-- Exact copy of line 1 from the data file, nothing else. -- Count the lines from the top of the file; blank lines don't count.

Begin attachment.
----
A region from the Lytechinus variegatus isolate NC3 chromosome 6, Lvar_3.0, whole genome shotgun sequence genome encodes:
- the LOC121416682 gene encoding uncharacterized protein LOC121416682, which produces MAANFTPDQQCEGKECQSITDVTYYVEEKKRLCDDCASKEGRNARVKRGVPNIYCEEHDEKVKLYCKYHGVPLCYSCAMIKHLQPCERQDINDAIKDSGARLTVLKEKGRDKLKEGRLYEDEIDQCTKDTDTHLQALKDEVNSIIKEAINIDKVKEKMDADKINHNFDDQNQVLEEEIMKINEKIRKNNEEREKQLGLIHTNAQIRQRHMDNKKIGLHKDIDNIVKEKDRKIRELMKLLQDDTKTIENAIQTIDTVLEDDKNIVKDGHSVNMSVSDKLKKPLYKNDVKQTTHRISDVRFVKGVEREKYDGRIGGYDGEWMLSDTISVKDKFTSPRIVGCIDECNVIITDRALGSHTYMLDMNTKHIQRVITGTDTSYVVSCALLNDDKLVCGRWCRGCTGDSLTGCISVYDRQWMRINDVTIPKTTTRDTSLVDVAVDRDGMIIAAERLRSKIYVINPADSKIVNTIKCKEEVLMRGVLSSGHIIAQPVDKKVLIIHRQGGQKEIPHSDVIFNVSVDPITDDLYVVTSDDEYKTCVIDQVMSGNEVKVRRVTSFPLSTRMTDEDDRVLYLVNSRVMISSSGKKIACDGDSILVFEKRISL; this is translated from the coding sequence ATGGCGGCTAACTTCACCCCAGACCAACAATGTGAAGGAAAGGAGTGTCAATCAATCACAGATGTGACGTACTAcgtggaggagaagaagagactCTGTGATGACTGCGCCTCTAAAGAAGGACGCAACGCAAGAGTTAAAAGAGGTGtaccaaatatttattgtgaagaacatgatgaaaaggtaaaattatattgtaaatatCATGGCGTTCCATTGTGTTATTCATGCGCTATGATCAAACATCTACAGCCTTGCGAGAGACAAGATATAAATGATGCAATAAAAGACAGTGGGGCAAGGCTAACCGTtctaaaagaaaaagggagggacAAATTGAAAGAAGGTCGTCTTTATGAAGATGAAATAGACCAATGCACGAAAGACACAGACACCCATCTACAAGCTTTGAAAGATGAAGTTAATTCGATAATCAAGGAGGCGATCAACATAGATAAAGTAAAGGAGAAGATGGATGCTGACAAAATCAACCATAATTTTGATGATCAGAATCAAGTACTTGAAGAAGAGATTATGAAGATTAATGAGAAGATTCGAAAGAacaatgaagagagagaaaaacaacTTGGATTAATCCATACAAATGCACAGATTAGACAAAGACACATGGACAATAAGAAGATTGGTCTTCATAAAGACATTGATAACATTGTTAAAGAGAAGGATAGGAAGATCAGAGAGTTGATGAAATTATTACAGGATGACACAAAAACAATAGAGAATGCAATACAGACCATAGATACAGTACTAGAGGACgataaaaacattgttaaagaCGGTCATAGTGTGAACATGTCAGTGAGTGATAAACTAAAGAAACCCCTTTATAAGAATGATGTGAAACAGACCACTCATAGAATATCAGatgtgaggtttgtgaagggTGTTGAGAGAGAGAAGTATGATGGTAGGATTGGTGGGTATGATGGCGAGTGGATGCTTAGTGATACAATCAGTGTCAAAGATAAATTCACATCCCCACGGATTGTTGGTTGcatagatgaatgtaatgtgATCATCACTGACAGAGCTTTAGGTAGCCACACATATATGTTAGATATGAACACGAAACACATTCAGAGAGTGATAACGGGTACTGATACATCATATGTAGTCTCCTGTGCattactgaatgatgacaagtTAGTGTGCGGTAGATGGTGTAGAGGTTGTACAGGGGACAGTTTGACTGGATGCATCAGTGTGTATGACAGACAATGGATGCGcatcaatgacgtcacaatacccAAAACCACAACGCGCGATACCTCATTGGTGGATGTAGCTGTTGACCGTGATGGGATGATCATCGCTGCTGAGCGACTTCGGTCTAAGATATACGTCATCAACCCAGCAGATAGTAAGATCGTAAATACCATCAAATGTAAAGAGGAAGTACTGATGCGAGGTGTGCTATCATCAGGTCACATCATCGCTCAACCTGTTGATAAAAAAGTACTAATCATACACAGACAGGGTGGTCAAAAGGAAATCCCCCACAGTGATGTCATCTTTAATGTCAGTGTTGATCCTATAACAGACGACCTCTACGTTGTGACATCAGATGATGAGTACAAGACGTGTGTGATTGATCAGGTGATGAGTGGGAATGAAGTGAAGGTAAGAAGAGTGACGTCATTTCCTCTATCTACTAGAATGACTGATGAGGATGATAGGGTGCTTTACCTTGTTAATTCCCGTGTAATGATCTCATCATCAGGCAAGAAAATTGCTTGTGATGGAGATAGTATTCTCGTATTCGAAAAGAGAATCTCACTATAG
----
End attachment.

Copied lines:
A region from the Lytechinus variegatus isolate NC3 chromosome 6, Lvar_3.0, whole genome shotgun sequence genome encodes: